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J Biol Chem. 1983 Mar 10;258(5):2852-5.

Orotidylate-metabolizing enzymes of the human malarial parasite, Plasmodium falciparum, differ from host cell enzymes.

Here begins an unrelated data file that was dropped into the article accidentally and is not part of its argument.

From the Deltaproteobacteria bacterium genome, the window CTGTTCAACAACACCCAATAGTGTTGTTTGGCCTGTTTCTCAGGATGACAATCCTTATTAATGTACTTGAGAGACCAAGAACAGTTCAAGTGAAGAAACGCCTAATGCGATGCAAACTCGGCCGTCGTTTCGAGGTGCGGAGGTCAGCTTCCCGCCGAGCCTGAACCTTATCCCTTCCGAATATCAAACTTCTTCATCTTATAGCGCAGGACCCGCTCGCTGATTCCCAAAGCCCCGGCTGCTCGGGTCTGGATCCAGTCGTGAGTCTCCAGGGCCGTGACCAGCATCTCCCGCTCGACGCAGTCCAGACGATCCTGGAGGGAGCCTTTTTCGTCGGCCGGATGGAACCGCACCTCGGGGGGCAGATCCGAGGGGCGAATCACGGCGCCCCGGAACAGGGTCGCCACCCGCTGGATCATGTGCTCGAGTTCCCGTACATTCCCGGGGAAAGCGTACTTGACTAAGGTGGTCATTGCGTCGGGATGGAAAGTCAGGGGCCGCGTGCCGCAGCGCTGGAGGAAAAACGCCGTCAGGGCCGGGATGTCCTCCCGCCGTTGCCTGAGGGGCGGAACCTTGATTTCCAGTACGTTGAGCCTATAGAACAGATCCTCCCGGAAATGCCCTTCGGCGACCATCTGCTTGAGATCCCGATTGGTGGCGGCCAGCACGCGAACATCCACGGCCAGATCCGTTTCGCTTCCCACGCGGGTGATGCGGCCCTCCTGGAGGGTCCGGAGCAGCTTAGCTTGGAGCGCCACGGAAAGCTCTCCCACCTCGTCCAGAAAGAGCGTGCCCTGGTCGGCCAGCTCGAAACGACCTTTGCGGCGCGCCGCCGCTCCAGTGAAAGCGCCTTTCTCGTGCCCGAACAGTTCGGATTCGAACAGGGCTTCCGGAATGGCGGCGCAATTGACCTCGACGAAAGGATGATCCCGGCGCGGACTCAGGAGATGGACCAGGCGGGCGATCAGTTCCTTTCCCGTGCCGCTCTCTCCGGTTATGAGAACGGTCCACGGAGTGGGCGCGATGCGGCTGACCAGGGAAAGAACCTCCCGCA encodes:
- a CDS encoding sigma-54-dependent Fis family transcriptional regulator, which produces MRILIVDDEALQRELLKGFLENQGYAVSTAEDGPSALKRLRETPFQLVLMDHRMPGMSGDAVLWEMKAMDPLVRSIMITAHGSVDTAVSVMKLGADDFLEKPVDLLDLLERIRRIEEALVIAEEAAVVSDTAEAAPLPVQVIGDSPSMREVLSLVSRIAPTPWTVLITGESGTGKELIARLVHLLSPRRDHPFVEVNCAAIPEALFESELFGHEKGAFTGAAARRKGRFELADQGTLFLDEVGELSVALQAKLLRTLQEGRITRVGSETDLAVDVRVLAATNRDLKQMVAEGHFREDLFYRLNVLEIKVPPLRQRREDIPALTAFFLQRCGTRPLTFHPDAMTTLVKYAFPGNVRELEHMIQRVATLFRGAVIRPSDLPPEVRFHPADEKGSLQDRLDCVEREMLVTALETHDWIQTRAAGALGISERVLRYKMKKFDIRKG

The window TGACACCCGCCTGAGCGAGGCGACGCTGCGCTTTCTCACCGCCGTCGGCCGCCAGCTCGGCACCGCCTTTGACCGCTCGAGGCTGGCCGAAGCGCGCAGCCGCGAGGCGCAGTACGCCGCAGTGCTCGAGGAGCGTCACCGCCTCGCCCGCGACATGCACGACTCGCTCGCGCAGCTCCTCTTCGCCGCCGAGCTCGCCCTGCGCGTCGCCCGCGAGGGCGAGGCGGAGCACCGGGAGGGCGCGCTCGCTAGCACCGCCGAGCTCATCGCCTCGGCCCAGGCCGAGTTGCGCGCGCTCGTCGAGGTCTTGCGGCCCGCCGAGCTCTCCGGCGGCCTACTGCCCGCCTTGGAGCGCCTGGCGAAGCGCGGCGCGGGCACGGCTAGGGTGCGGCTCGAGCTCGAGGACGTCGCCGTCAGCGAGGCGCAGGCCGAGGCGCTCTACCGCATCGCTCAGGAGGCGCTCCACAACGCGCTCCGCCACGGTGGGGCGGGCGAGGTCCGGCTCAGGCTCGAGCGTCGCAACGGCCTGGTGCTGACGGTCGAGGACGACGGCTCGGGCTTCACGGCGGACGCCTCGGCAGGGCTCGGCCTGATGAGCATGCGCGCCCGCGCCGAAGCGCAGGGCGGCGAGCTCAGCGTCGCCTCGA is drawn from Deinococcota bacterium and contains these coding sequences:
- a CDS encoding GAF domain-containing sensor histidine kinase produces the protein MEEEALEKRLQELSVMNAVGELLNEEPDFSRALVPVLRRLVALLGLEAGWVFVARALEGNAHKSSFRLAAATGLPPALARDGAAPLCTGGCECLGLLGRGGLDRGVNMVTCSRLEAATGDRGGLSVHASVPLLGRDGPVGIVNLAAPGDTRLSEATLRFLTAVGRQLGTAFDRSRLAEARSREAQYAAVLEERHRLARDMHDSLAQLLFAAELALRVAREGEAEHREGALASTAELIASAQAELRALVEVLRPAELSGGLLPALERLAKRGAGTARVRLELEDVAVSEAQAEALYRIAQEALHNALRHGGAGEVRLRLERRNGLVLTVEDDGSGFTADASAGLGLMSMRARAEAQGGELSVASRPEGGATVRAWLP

Orotate phosphoribosyltransferase and orotidylate decarboxylase from mammalian sources reside on a bifunctional protein. In such a system, orotidylate, the product of orotate phosphoribosyltransferase is preferentially channeled to orotidylate decarboxylase and does not equilibrate with the assay medium. In contrast, we found that orotidylate was released into the medium during the conversion of orotate to uridylate by cell-free extract of Plasmodium falciparum. Furthermore, orotate phosphoribosyltransferase and orotidylate decarboxylase from this parasite were resolved from each other by biospecific elution from blue Sepharose, indicating that the parasite enzymes do not exist as a bifunctional protein. Finally, orotate phosphoribosyltransferase from P. falciparum was found to be much more sensitive to inhibition by mercurial reagents than the red blood cell enzyme. These biochemical differences between host and parasite enzymes offer a possible basis for the design of novel antimalarial agents.

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